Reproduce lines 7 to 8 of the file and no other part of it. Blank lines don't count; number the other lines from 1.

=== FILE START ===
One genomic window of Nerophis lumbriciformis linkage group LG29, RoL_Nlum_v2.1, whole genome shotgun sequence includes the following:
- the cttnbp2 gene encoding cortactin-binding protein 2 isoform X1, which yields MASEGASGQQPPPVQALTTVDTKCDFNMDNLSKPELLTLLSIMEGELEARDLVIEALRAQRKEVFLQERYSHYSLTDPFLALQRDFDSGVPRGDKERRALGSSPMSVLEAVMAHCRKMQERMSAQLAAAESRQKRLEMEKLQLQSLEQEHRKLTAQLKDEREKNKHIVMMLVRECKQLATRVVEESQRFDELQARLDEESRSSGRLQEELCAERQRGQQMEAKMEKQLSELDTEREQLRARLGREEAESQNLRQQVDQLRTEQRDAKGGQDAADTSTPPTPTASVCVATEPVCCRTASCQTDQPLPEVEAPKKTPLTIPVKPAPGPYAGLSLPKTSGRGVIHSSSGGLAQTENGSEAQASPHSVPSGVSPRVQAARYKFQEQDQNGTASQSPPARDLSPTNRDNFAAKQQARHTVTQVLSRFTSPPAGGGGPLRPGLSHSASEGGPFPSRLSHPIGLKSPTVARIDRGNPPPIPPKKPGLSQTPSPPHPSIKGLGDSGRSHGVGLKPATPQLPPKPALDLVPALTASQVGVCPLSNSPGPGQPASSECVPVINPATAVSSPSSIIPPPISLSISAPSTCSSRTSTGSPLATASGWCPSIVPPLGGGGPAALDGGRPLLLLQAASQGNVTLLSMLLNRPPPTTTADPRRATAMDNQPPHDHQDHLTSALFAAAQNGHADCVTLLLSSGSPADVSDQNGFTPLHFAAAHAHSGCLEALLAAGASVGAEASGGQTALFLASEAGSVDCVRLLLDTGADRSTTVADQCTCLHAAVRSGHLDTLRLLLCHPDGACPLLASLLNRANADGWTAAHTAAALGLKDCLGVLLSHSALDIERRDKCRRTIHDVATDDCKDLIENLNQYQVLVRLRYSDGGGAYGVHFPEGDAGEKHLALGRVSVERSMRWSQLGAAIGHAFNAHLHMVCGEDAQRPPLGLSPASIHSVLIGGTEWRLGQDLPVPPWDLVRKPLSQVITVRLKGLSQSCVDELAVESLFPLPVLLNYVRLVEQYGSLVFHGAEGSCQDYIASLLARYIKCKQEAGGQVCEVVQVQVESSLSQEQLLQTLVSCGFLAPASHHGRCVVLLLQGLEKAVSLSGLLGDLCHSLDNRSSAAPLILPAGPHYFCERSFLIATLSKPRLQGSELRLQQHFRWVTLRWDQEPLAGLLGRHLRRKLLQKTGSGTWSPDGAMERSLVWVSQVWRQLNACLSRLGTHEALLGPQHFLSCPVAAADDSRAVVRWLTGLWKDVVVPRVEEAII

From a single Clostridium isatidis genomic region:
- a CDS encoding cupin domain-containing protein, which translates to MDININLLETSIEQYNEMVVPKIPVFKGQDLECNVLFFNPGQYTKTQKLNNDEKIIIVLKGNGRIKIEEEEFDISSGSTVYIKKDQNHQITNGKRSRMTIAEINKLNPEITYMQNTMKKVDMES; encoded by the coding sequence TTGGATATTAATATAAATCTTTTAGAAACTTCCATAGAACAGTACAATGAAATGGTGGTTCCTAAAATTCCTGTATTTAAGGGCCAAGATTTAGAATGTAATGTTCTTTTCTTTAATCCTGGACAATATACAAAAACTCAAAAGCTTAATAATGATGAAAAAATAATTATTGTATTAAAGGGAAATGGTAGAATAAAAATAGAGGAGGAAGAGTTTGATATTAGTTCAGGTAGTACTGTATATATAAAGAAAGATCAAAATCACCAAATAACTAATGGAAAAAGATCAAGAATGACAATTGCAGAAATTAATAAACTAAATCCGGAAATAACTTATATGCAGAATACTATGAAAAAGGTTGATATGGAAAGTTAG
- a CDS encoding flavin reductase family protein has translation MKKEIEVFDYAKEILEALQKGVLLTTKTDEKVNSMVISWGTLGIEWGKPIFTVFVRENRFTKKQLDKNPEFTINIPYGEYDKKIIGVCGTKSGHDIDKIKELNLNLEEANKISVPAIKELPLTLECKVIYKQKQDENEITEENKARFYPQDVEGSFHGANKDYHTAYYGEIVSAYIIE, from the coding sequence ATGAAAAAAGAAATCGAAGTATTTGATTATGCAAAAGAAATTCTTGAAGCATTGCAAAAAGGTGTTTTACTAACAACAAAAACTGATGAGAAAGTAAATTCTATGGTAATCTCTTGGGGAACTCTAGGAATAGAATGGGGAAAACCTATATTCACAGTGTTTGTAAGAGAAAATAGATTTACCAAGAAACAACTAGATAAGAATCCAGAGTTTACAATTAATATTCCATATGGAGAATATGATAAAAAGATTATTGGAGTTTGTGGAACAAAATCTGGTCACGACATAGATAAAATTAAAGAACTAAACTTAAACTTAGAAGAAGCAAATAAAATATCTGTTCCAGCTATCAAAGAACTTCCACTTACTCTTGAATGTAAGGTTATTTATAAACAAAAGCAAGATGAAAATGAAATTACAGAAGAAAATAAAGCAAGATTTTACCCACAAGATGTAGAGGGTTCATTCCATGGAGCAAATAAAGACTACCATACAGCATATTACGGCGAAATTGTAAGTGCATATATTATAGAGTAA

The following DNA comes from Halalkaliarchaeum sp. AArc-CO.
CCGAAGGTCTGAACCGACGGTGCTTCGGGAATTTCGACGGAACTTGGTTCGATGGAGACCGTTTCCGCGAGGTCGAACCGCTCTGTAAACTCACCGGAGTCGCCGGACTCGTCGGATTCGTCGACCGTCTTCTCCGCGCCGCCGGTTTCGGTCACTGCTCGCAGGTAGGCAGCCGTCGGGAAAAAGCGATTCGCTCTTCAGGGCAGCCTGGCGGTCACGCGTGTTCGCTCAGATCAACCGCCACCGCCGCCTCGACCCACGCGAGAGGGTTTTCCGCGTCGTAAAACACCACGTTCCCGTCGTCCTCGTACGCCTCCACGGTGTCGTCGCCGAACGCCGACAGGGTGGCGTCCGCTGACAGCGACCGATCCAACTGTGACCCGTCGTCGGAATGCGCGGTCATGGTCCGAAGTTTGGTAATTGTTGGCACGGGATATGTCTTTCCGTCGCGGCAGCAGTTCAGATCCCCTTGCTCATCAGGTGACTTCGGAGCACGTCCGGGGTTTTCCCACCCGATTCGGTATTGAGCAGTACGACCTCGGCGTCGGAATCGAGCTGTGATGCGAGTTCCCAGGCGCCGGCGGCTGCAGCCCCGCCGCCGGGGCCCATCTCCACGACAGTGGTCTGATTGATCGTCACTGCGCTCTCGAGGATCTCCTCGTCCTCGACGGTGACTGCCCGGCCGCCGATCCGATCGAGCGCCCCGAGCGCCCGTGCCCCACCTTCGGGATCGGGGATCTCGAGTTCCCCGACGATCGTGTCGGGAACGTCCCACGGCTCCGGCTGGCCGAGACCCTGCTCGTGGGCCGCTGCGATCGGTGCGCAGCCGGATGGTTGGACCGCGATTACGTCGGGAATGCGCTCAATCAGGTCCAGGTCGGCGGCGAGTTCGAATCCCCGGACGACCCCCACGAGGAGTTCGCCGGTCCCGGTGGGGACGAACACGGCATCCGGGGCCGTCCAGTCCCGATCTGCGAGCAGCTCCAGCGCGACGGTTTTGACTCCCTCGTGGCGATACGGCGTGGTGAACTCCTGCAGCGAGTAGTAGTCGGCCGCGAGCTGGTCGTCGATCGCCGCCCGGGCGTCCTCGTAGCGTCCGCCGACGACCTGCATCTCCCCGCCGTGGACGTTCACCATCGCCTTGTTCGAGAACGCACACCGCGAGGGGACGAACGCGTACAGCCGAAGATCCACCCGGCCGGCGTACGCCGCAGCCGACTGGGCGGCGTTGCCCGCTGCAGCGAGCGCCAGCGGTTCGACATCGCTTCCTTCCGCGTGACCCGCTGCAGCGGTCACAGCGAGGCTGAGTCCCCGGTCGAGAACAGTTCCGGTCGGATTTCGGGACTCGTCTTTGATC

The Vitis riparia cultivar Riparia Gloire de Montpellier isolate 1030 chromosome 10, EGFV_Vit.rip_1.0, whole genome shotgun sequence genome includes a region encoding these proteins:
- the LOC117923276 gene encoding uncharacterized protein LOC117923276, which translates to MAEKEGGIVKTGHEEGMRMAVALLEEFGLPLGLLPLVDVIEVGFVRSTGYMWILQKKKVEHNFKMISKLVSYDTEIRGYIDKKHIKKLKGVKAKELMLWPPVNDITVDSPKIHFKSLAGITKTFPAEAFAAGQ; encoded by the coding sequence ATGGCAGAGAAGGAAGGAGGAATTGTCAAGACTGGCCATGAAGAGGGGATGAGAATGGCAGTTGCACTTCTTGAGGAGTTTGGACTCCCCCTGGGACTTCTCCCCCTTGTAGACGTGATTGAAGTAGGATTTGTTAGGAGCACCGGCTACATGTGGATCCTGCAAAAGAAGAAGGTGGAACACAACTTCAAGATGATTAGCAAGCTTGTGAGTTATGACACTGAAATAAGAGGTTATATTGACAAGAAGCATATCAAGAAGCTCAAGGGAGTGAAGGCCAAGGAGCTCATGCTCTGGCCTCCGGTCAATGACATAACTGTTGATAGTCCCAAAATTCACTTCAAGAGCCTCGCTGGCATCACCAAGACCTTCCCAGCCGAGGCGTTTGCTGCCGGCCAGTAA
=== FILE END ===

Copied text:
CCGAAGGTCTGAACCGACGGTGCTTCGGGAATTTCGACGGAACTTGGTTCGATGGAGACCGTTTCCGCGAGGTCGAACCGCTCTGTAAACTCACCGGAGTCGCCGGACTCGTCGGATTCGTCGACCGTCTTCTCCGCGCCGCCGGTTTCGGTCACTGCTCGCAGGTAGGCAGCCGTCGGGAAAAAGCGATTCGCTCTTCAGGGCAGCCTGGCGGTCACGCGTGTTCGCTCAGATCAACCGCCACCGCCGCCTCGACCCACGCGAGAGGGTTTTCCGCGTCGTAAAACACCACGTTCCCGTCGTCCTCGTACGCCTCCACGGTGTCGTCGCCGAACGCCGACAGGGTGGCGTCCGCTGACAGCGACCGATCCAACTGTGACCCGTCGTCGGAATGCGCGGTCATGGTCCGAAGTTTGGTAATTGTTGGCACGGGATATGTCTTTCCGTCGCGGCAGCAGTTCAGATCCCCTTGCTCATCAGGTGACTTCGGAGCACGTCCGGGGTTTTCCCACCCGATTCGGTATTGAGCAGTACGACCTCGGCGTCGGAATCGAGCTGTGATGCGAGTTCCCAGGCGCCGGCGGCTGCAGCCCCGCCGCCGGGGCCCATCTCCACGACAGTGGTCTGATTGATCGTCACTGCGCTCTCGAGGATCTCCTCGTCCTCGACGGTGACTGCCCGGCCGCCGATCCGATCGAGCGCCCCGAGCGCCCGTGCCCCACCTTCGGGATCGGGGATCTCGAGTTCCCCGACGATCGTGTCGGGAACGTCCCACGGCTCCGGCTGGCCGAGACCCTGCTCGTGGGCCGCTGCGATCGGTGCGCAGCCGGATGGTTGGACCGCGATTACGTCGGGAATGCGCTCAATCAGGTCCAGGTCGGCGGCGAGTTCGAATCCCCGGACGACCCCCACGAGGAGTTCGCCGGTCCCGGTGGGGACGAACACGGCATCCGGGGCCGTCCAGTCCCGATCTGCGAGCAGCTCCAGCGCGACGGTTTTGACTCCCTCGTGGCGATACGGCGTGGTGAACTCCTGCAGCGAGTAGTAGTCGGCCGCGAGCTGGTCGTCGATCGCCGCCCGGGCGTCCTCGTAGCGTCCGCCGACGACCTGCATCTCCCCGCCGTGGACGTTCACCATCGCCTTGTTCGAGAACGCACACCGCGAGGGGACGAACGCGTACAGCCGAAGATCCACCCGGCCGGCGTACGCCGCAGCCGACTGGGCGGCGTTGCCCGCTGCAGCGAGCGCCAGCGGTTCGACATCGCTTCCTTCCGCGTGACCCGCTGCAGCGGTCACAGCGAGGCTGAGTCCCCGGTCGAGAACAGTTCCGGTCGGATTTCGGGACTCGTCTTTGATC

The Vitis riparia cultivar Riparia Gloire de Montpellier isolate 1030 chromosome 10, EGFV_Vit.rip_1.0, whole genome shotgun sequence genome includes a region encoding these proteins: